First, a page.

OBJECTIVE—To investigate the relationship between health-related quality of life (HRQOL) and mortality in type 2 diabetes.

RESEARCH DESIGN AND METHODS—In 1998, 1,143 primary care patients with type 2 diabetes participated in the Zwolle Outpatient Diabetes project Integrating Available Care (ZODIAC) study. At baseline, HRQOL was assessed with the RAND-36 and, after almost 6 years, life status was retrieved. Cox proportional hazards modeling was used to investigate the association between HRQOL (continuous data) and mortality with adjustment for selected confounders (smoking, age, sex, diabetes duration, A1C, renal function, BMI, blood pressure, HDL cholesterol, and macrovascular complications).

RESULTS—The Physical Component Summary of the RAND-36 was inversely associated with mortality (hazard ratio [HR] 0.979 [95% CI 0.966–0.992]), as were two separate RAND-36 dimensions.

CONCLUSIONS—This study found that HRQOL is an independent marker of mortality and emphasizes the importance of looking beyond clinical parameters in patients with type 2 diabetes.

Among others, hypertension and dyslipidemia are well-known clinical risk factors in type 2 diabetes and should be treated accordingly (1). However, studies in nondiabetic populations have also found that factors like worse health-related quality of life (HRQOL) are associated with higher mortality (24). If this holds true for patients with type 2 diabetes, clinicians might have to give more attention to HRQOL and perhaps assess HRQOL routinely in these patients. This study is, to our knowledge, the first one investigating the relationship between HRQOL and mortality in type 2 diabetes.

In 1998, 1,143 primary care patients with type 2 diabetes participated in the Zwolle Outpatient Diabetes project Integrating Available Care (ZODIAC) study (5). Patients with serious comorbidity or impaired cognitive abilities were excluded (n = 57). Baseline data involved a full medical history including macrovascular complications, diabetes duration, BMI, and tobacco consumption. Laboratory and physical assessment data were collected and included A1C, nonfasting lipid profile, serum creatinine, albuminuria, blood pressure, weight, and height. This study was approved by the local medical ethics committee.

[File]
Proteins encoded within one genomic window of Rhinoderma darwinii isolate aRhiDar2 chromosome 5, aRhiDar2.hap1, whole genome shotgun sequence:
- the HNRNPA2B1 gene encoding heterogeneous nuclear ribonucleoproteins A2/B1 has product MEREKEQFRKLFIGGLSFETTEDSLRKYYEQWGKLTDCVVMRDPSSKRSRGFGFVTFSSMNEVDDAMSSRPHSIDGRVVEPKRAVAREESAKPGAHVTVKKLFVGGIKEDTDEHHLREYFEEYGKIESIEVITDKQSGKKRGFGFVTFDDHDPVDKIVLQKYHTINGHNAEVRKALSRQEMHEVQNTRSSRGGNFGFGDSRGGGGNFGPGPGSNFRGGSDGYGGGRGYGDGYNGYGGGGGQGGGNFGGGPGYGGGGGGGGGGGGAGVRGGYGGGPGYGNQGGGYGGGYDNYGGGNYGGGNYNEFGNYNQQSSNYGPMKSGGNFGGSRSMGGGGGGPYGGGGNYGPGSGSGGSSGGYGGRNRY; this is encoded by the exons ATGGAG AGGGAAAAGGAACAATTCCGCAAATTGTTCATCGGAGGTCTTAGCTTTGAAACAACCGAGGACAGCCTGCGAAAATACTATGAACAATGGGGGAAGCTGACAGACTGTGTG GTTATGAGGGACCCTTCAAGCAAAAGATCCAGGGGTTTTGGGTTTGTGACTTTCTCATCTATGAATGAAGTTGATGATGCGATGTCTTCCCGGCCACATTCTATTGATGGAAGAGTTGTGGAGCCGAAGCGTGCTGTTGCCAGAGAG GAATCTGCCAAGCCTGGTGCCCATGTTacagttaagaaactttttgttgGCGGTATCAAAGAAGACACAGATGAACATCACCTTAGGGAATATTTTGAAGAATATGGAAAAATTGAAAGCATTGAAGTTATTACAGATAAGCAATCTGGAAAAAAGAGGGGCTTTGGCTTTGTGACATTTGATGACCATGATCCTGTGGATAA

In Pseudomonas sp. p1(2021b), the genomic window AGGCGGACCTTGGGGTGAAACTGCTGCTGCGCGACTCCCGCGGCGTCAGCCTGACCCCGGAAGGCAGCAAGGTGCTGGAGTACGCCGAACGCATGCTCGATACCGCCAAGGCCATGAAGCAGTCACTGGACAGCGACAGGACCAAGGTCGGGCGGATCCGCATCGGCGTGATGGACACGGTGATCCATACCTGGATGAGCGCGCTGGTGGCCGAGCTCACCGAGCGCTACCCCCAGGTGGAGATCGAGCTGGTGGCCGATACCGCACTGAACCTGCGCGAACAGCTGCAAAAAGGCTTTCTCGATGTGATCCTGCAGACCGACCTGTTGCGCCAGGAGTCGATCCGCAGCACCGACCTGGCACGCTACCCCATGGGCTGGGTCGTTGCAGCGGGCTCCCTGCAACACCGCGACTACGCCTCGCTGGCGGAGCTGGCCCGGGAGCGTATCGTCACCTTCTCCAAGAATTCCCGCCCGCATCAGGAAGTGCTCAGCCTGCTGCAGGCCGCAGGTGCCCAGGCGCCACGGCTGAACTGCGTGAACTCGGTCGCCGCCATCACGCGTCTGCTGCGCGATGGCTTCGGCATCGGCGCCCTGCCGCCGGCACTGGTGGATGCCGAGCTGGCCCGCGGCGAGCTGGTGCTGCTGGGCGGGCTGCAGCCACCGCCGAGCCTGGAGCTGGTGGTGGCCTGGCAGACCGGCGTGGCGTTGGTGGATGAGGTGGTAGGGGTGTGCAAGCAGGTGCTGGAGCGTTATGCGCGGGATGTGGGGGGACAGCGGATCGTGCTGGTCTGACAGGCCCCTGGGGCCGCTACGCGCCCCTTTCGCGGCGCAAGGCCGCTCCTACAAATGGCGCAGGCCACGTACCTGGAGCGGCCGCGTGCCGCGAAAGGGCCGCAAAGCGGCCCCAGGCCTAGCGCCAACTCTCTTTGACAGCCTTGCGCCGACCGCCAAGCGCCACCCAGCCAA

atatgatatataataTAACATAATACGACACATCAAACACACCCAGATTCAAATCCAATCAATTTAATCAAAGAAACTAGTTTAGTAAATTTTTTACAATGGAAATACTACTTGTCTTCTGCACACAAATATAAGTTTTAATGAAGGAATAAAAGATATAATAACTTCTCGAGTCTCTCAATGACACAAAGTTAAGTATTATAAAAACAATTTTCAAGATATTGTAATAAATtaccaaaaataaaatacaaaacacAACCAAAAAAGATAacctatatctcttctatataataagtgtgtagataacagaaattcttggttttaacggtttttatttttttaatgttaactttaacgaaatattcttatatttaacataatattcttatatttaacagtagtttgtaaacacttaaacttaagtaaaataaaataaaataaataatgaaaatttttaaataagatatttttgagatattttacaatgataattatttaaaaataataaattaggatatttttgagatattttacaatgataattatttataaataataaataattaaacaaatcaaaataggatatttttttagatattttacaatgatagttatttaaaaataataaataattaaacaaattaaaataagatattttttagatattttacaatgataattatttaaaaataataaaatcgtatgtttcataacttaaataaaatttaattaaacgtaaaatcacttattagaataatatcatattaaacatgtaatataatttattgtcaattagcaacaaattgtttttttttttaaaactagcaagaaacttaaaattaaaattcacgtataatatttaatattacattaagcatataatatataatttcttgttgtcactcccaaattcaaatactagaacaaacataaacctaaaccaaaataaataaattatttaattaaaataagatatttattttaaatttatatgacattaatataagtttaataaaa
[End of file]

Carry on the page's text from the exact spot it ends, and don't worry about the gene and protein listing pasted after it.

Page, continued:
HRQOL was measured with the RAND-36 (6). The RAND-36 contains nine health dimensions. To interpret the overall direction of the HRQOL effects, two summary measures can be calculated: the physical (PCS) and mental (MCS) component summary. Scores range from 0–100; higher scores indicate better HRQOL.

Life status in 2004 and cause of death were retrieved from records maintained by the hospital and general practitioners. Ten baseline variables were selected for their possible confounding effects in the relationship between HRQOL and mortality, i.e., smoking (yes or no), age, sex, diabetes duration, A1C, renal function (estimated with Cockcroft-Gault), BMI, blood pressure, HDL cholesterol, and macrovascular complications (yes or no).

Cox proportional hazard modeling was used to investigate the association between HRQOL (continuous data) and mortality with adjustment of selected confounders. For Kaplan Meier curves, HRQOL scores were dichotomized.

The study population included 653 women (57%). Mean ± SD age at baseline was 68.2 ± 11.5 years with median diabetes duration 6 years (interquartile range 3–11). Median follow-up time was 5.8 years. At follow-up, 335 patients had died, 101 from cardiovascular causes. Date of death was known in 329 (98%) patients.